Group Templates: Now for One-Offs Too!
This game represented the first time I’ve asked for a group template in a one-off. My main motive was that we were introducing a new gamer, and I wanted to start him off on the right path. However, on the other side of the template, I’ve decided that group templates of one form or another should be used for any multiplayer roleplaying game, whether it lasts two hours or two years.
I had to put my toddler to bed before the game got started, and this became a great time for the players to chew through the group template. What was very interesting to me was that the concept of the group seemed very much informed by the “tone” questions that had come before. I was also exceptionally pleased to walk away from the table for a bit, and come back to hear “This is who we’re going to be.” Again, as an ad-lib GM, I didn’t have too much of an idea yet for what the adventure would look like, so it was really cool to hear a clear representation of what the super team would be beforehand.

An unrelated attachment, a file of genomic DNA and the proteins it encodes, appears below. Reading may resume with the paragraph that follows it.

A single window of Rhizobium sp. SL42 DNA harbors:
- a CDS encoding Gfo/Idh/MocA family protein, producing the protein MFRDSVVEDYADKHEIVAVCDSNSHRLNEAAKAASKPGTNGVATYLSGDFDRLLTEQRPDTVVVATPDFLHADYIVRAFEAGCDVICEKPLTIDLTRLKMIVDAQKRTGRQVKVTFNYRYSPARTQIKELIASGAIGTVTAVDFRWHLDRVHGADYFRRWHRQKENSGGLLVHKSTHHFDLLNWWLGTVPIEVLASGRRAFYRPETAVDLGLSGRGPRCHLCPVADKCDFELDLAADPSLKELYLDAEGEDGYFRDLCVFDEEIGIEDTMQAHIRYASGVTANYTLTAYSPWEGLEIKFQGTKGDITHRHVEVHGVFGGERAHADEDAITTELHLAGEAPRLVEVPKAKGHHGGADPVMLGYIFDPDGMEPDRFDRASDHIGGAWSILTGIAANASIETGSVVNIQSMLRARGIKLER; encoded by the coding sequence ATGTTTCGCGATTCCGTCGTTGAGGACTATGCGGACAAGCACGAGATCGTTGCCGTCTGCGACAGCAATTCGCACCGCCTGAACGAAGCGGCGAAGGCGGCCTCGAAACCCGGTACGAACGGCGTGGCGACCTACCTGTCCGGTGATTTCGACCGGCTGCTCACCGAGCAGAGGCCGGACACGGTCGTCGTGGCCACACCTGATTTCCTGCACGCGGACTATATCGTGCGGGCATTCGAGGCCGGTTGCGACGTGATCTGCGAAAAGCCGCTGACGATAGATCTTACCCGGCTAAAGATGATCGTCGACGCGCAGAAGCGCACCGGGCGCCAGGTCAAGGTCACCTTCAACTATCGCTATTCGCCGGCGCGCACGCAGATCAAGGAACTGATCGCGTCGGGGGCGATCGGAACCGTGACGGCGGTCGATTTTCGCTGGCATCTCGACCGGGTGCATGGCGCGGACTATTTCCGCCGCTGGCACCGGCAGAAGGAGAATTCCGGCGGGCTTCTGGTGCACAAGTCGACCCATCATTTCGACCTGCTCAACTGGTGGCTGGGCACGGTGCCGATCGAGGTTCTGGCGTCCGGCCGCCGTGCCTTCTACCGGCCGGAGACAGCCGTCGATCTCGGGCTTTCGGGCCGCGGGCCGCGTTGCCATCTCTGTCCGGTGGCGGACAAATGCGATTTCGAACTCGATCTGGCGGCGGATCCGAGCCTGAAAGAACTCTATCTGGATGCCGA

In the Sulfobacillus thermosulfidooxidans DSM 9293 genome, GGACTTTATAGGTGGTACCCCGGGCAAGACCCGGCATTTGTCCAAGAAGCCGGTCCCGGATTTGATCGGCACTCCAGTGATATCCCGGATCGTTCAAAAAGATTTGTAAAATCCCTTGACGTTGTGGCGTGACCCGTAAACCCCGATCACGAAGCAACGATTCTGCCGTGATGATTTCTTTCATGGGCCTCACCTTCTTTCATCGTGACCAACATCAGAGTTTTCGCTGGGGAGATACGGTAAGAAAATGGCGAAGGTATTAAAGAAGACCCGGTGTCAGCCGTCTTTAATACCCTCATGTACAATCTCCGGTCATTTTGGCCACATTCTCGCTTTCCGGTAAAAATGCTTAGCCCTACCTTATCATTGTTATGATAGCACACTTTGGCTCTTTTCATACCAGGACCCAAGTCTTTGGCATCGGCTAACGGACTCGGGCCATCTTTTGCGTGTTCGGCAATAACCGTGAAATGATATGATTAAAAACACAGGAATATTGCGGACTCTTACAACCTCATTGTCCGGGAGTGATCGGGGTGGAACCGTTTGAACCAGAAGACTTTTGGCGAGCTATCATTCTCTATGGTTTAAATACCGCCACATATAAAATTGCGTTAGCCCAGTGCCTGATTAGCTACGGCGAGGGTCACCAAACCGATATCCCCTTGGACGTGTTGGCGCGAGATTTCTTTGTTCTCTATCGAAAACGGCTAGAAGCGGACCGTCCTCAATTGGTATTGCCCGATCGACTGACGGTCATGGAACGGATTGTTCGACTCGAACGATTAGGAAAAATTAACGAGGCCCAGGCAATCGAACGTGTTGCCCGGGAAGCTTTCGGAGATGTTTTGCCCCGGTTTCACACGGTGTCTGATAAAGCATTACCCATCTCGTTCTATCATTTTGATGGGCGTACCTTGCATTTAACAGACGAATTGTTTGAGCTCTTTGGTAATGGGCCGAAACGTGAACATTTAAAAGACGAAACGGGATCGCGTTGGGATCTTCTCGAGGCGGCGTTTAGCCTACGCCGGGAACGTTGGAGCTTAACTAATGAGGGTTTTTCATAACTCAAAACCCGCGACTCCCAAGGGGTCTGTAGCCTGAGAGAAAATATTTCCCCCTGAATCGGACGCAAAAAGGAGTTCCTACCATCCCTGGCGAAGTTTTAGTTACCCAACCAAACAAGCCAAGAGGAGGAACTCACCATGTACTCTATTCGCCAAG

Characters and the Star of the Show
Players engaged in all these activities before a single character was generated. Of course, some players had come with some idea of what they’d like to play, but it was very interesting to see how these ideas got executed in light of the tone and style questions and the group template.
Character generation took about five minutes for each character; I ran through the steps of the MUST method for game generation and we focused on high level concept, key powers, key skills, and trouble–with a little bit of origin tossed in, courtesy of the group template.
Our final step was a new one for me, and one I’ve been wanting to try for a while. We designated a “star of the show.” In the parlance of the superhero game we were playing, this step was about deciding whose “issue” we’d be running the game in. We house-ruled an always-available advantage for characters taking actions to help the “star of the show” take center stage. For those curious, this was a Fate game. The rule created a sticky aspect that could be tagged by everyone once for free per conflict, and thereafter, tagged at the cost of a Fate point.
The bittersweet irony was that the only player around the table who dissed the star of the show was me, the GM. I stupidly cast a social scene that didn’t play to his strengths, which he had the insight to sit out of. I should have had to empty my coffers of Fate points for that move!